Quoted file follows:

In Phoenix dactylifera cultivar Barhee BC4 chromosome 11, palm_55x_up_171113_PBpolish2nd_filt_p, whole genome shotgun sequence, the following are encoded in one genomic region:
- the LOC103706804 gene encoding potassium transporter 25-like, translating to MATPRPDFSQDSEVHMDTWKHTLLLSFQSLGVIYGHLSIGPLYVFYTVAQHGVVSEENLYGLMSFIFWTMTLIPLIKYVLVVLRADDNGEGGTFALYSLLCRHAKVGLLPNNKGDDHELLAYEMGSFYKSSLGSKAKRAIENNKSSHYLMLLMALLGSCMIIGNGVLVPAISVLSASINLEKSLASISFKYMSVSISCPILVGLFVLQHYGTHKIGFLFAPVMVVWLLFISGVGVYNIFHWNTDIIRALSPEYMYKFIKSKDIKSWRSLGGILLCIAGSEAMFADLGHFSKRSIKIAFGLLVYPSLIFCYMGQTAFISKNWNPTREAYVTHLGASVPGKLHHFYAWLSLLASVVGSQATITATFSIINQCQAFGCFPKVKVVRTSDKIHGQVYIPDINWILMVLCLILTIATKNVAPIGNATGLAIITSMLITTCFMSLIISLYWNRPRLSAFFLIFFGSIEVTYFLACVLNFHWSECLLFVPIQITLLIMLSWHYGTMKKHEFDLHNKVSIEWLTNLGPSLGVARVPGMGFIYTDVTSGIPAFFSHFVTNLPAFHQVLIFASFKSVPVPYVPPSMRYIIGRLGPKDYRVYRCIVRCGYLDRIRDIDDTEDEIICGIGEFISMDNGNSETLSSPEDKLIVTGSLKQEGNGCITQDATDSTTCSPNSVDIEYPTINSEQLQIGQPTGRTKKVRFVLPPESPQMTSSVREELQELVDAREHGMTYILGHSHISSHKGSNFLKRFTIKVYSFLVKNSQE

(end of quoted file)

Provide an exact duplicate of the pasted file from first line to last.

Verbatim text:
In Phoenix dactylifera cultivar Barhee BC4 chromosome 11, palm_55x_up_171113_PBpolish2nd_filt_p, whole genome shotgun sequence, the following are encoded in one genomic region:
- the LOC103706804 gene encoding potassium transporter 25-like, translating to MATPRPDFSQDSEVHMDTWKHTLLLSFQSLGVIYGHLSIGPLYVFYTVAQHGVVSEENLYGLMSFIFWTMTLIPLIKYVLVVLRADDNGEGGTFALYSLLCRHAKVGLLPNNKGDDHELLAYEMGSFYKSSLGSKAKRAIENNKSSHYLMLLMALLGSCMIIGNGVLVPAISVLSASINLEKSLASISFKYMSVSISCPILVGLFVLQHYGTHKIGFLFAPVMVVWLLFISGVGVYNIFHWNTDIIRALSPEYMYKFIKSKDIKSWRSLGGILLCIAGSEAMFADLGHFSKRSIKIAFGLLVYPSLIFCYMGQTAFISKNWNPTREAYVTHLGASVPGKLHHFYAWLSLLASVVGSQATITATFSIINQCQAFGCFPKVKVVRTSDKIHGQVYIPDINWILMVLCLILTIATKNVAPIGNATGLAIITSMLITTCFMSLIISLYWNRPRLSAFFLIFFGSIEVTYFLACVLNFHWSECLLFVPIQITLLIMLSWHYGTMKKHEFDLHNKVSIEWLTNLGPSLGVARVPGMGFIYTDVTSGIPAFFSHFVTNLPAFHQVLIFASFKSVPVPYVPPSMRYIIGRLGPKDYRVYRCIVRCGYLDRIRDIDDTEDEIICGIGEFISMDNGNSETLSSPEDKLIVTGSLKQEGNGCITQDATDSTTCSPNSVDIEYPTINSEQLQIGQPTGRTKKVRFVLPPESPQMTSSVREELQELVDAREHGMTYILGHSHISSHKGSNFLKRFTIKVYSFLVKNSQE